- Swimsuit: If you love the water, this might be a given for you, but for others possibly not. Although you probably won’t be doing a TON of swimming in many parts of Peru, you’ll want it for some activities on the coastline, the mountain hot springs, and Lake Titicaca.
- (For women) Sports bras: If you love the outdoors, you’ll want to do some hiking and other outdoor activities. Having some sports bras for the ladies can help.
- Altitude sickness medication: You’ll have to go to a doctor to get this one, but the altitude in many Peru hotspots can be really tough to acclimatize to, especially if you’ve never been up that high before. Read out altitude sickness guide for more information.
What Luggage Should I Use for Peru?
Because of the dirt roads, buses, and copious amounts of walking you’ll be doing, I highly recommend bringing a backpack to Peru. Trust me, you won’t want to be lugging around a roller suitcase on some rural trails or cobblestoned streets! For travels ranging from cities to rugged outdoors, I LOVE my Osprey backpack and couldn’t live without it. I highly recommend the Osprey Aura 65L Backpack for women and the Osprey Atmos 65L Backpack for men. If you prefer an over-the-shoulder option, travel duffel bags can be a fantastic choice for Peru, too.
What to Pack for Trekking in Peru
Hiking and trekking in Peru are experiences you shouldn’t miss while traveling here. Whether you’re doing the Salkantay or the Inca Trail, trekking in Huaraz or simply going on some strenuous day hikes, here’s a Peru packing list for the outdoor enthusiast.
- All of the Peru essentials above, plus…
- Trekking poles: If you have a pair (or want to invest in one because you love hiking!), bring it. If you’re in the market for a pair, here’s a folding set of poles by Black Diamond that I really like. Companies usually charge to rent these during your trek.
- Hand sanitizer/wet wipes: During your trek, you’ll probably get dirty. These will help you sponge bathe/stay semi-clean during your hike.
- A headlamp: Definitely bring a headlamp – in the evenings the area gets really dark and can be hard to navigate without some source of light. I’ve had this one for several years and really love it.
- A solar-powered battery charger: You might not have access to outlets during your trek, so bringing a solar-powered battery pack can help you keep cameras and phones alive.
- A comfortable day pack: Most companies will offer to hold or store your luggage for you during your trek. If you decide to use this option, you’ll need a comfortable day pack to bring along your trekking essentials.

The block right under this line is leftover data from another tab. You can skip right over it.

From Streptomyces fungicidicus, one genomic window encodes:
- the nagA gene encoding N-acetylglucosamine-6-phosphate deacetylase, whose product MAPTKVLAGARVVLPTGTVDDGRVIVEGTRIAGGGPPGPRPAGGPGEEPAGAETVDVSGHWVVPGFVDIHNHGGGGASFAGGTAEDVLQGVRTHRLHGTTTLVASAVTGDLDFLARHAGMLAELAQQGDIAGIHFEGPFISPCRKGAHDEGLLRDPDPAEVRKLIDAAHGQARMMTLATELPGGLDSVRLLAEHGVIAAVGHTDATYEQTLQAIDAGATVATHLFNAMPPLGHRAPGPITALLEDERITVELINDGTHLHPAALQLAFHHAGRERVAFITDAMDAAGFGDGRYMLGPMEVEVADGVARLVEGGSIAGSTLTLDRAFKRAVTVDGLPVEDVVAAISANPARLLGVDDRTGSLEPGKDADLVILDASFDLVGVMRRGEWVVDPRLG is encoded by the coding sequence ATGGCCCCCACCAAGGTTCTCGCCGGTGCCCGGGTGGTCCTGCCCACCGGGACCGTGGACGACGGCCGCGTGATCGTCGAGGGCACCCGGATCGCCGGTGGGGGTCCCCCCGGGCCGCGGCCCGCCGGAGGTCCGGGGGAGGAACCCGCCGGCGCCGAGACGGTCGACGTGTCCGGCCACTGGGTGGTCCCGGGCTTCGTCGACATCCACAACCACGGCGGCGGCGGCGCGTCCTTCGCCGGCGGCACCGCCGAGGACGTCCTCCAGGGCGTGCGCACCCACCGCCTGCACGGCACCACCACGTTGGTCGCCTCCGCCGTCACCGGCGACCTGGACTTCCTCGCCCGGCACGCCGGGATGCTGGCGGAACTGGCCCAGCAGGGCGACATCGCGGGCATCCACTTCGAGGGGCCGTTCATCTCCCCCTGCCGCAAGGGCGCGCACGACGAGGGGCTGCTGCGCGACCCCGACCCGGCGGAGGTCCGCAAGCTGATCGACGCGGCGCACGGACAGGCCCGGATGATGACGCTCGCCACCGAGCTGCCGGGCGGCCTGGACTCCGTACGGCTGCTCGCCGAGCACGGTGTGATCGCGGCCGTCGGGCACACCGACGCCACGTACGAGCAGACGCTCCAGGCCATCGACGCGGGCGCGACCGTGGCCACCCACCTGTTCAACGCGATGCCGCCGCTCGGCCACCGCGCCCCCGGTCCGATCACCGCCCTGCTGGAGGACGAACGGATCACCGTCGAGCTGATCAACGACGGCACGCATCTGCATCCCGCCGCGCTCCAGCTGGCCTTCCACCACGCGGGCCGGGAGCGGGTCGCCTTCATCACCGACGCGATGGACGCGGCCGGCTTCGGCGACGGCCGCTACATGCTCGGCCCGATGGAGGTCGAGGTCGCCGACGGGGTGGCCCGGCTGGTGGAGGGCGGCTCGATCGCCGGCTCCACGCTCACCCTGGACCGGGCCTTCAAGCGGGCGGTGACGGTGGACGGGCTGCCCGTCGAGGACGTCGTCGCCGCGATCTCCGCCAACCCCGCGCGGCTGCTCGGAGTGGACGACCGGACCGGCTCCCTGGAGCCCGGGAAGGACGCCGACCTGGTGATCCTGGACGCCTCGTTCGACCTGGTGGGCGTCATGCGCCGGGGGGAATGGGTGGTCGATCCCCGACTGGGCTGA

- A poncho: You’ll already have a rain shell, but you might want to get a poncho too so that you can cover your legs and your backpack from the rain.
What to Pack for the Peruvian Amazon Rainforest
The Amazon Rainforest is a completely different beast from the mountainous areas of the Andes. If you’re planning on visiting the jungle, be sure to bring these items.
- All of the Peru essentials above, plus…
- BUG SPRAY: I posted it in the original list but I can’t say it enough. Be 100% sure you’ve packed bug spray before heading to the Amazon.
- Bug bite anti-itch cream: You’ll probably get bitten by something, and if so, it’ll be nice to have some relief.
- Lightweight long sleeves and pants: You might be hot, but I promise that warding off bugs is more important.
- Waterproof boots: You might not need these if you’re going with a tour that provides them, but keep it on your radar. I recommend renting these there if at all possible.
The Bottom Line
When planning a trip to Peru, you’ll want to make sure you’ve packed lightweight items with the altitude and varied temperatures in mind. Because it has such a wide spectrum of potential climates, bringing lots of layers and being ready for rain will ensure you’re prepared. Hopefully, this guide has given you everything you need to know on what to pack for Peru, but if you still have questions, feel free to reach out and we’ll try our best to answer.
Before you head to Peru, be sure you’re protected on your hikes and adventures with travel insurance (we use and recommend World Nomads). I can’t stress how much I have benefitted from the safety net travel insurance has given me. If you don’t believe me, read this!
Heading to Peru?
Be sure to check out our Peru Destination Page for the most important tips and information for your trip! And, while you’re at it, sign up for our Screenshot Travel Guides to get access to our phone-friendly offline guide to Peru.